A 57-year-old man with hypertension, elevated serum cholesterol, and mild renal insufficiency presented for laparoscopic cholecystectomy. His past medical history was significant for heart transplantation at age 55 for idiopathic dilated cardiomyopathy. His medications included nifedipine, tacrolimus, azathioprine, prednisone, atorvastatin, and omeprazole.
Explain the physiology of transplanted hearts.
The donor heart is denervated during harvesting, and once it is transplanted into the recipient, there is neither direct efferent nor afferent neural innervation of the graft through autonomic or somatic pathways. Although denervation results in inability of the transplanted heart to respond to extrinsic neural signals, intrinsic myocardial mechanisms and reflexes remain intact. Although the transplanted heart functions in isolation from the nervous system, it retains the ability to respond to humoral factors circulating in the blood (e.g., catecholamines) directly through myocardial receptors. The overall result is a predictable physiology.
The results of cardiac denervation are as follows:
Lack of tonic vagal input to the transplanted heart results in relative tachycardia, usually around 90 to 100 beats per minute.
All autonomic reflexes that would normally alter the heart rate are gone. One should expect no change in heart rate with carotid massage, from acute hypertension or hypotension, or from a Valsalva maneuver.
Drugs that alter the heart rate indirectly (i.e., via the autonomic nervous system), either by intent or by side effect, do not have their usual effects on a transplanted heart. One should not expect an increased heart rate from drugs with vagolytic actions (e.g., atropine, pancuronium, meperidine), and similarly one should not expect a decreased heart rate from drugs with vagotonic actions (e.g., acetylcholinesterase inhibitors, opioids). Drugs that have both direct and indirect actions maintain their direct effects on the denervated heart. Digoxin maintains its positive inotropic effects on the graft but does not slow the heart rate through its parasympathetic mediated effects on the atrioventricular (AV) node.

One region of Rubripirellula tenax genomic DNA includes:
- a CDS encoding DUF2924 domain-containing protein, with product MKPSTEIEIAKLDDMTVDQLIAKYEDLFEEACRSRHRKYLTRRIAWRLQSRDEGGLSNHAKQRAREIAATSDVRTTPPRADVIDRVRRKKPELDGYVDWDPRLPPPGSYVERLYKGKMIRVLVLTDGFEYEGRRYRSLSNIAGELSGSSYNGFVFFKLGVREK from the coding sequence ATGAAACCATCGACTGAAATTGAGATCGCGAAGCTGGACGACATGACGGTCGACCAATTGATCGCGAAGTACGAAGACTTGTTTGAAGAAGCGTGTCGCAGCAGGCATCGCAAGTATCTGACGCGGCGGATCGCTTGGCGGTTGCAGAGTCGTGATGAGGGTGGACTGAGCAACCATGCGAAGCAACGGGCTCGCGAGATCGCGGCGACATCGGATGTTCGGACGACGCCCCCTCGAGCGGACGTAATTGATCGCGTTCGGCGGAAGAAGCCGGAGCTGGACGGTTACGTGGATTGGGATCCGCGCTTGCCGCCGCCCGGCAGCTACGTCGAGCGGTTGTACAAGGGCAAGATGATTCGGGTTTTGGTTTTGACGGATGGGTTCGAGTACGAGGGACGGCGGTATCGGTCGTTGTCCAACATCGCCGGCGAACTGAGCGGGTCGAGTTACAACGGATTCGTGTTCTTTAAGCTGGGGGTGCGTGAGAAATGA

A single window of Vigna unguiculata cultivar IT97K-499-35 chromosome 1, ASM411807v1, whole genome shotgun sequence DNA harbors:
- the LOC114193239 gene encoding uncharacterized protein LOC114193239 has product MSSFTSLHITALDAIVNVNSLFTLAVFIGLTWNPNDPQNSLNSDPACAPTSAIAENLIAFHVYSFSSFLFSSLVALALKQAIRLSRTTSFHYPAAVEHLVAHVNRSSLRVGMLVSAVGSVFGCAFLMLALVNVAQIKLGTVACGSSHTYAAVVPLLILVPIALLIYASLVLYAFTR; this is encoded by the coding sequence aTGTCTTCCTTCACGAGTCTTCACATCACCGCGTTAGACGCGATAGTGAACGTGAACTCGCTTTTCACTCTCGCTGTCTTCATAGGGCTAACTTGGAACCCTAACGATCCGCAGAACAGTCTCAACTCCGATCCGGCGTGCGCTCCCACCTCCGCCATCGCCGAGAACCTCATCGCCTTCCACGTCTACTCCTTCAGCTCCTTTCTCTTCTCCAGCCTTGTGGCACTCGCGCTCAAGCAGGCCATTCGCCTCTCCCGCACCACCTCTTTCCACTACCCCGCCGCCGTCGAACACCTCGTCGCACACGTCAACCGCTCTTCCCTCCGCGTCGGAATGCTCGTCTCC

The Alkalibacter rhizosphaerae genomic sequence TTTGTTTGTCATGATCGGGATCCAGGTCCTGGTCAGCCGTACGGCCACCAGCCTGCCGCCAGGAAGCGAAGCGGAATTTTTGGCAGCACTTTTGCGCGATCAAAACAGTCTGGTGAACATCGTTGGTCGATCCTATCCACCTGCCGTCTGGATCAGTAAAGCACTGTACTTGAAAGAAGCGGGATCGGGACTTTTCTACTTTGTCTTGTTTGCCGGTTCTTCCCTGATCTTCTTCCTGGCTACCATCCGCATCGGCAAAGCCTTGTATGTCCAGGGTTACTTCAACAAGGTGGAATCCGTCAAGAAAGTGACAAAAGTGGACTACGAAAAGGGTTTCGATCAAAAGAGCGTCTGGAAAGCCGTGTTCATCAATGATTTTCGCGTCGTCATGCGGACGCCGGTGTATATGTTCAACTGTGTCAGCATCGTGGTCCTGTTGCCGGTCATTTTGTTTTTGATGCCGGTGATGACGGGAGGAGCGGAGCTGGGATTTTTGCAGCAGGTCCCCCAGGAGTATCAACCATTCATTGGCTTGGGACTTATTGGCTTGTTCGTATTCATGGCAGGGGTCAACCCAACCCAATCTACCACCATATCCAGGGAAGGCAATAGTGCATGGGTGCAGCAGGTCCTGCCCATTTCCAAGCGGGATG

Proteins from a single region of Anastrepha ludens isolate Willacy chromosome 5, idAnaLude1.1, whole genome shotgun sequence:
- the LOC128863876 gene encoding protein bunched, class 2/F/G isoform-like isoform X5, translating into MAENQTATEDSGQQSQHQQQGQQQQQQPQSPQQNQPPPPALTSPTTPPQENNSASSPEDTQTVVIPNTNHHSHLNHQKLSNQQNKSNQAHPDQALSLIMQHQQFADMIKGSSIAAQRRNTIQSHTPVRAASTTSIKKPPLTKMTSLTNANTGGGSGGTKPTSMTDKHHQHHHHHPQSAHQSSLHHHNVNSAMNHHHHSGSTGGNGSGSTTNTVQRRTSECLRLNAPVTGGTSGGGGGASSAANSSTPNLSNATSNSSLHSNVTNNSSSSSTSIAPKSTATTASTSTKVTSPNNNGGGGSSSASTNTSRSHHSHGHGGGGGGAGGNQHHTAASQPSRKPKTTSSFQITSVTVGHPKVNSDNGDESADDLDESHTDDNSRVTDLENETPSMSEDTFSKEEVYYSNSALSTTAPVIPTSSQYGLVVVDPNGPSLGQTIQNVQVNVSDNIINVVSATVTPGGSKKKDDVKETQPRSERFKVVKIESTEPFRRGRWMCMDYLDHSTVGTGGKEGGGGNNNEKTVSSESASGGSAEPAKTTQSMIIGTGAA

Because of lack of direct sympathetic innervation of the heart, there are delayed and decreased sympathetic responses to laryngoscopy, intubation, painful stimuli, and light anesthesia. However, if a stimulus is prolonged, increasing levels of circulating catecholamines eventually result in an appropriate tachycardia or perhaps an exaggerated one through direct stimulation of myocardial adrenergic receptors.
Despite denervation, intrinsic myocardial mechanisms remain intact in the transplanted heart, as follows:
The denervated myocardium responds normally to circulating or administered catecholamines (e.g., epinephrine, norepinephrine) and direct-acting sympathomimetic agents (e.g., isoproterenol, dobutamine) through direct stimulation of myocardial adrenergic receptors. In this regard, one should be aware that denervation appears to induce a downregulation of β 1 receptors, so most β-adrenergic receptors on the denervated myocardium tend to be of the β 2 subtype.
The Frank-Starling mechanism (i.e., increased preload results in increased stroke volume) remains intact and is the primary mechanism for increased cardiac output in response to exercise or stress. For this reason, it is important to maintain adequate preload in a patient after heart transplantation. Because they already have an elevated heart rate, the only way patients after heart transplantation can initially increase cardiac output in response to increased metabolic demand is through increased stroke volume. Any further increases in heart rate and cardiac output with prolonged exercise or stress are the results of increased levels of circulating catecholamines and are slightly delayed in onset (and resolution).
Metabolic autoregulation of coronary blood flow in response to changes in acid-base status (pH) and carbon dioxide tension remains intact.
There is normal electrical impulse formation and conductivity in the transplanted heart along the usual pathways from the donor sinoatrial (SA) node, but first-degree AV block is a common finding. Previous techniques for heart transplantation involved leaving behind cuffs of native right and left atrial tissue to facilitate the anastomoses. As a result, two P waves were seen on the electrocardiogram (ECG), one from the native heart and the other from the donor heart ( Figure 10-1 ). The electrical discharge from the native SA node was unable to cross the suture line and did not result in depolarization of the donor heart. Current surgical technique involves bicaval anastomoses, so there is no native SA node left behind, and subsequently only a single P wave is expected to be seen on the ECG. The cuff of left atrial tissue contains the entry site for the four pulmonary veins.
Is reinnervation of the transplanted heart a concern?
Whether or not significant reinnervation occurs in transplanted human hearts remains to be determined. There is laboratory evidence of varying levels of functional reinnervation in nonhuman experimental models of cardiac transplantation, and there are some reports in the literature supporting varying degrees of apparent sympathetic reinnervation late in the posttransplantation period (>5 years postoperatively) in human patients. However, reinnervation appears to be incomplete at best in the human graft, and there is no evidence at the present time that reinnervation of transplanted human hearts is a clinically important phenomenon in the first few years after transplantation.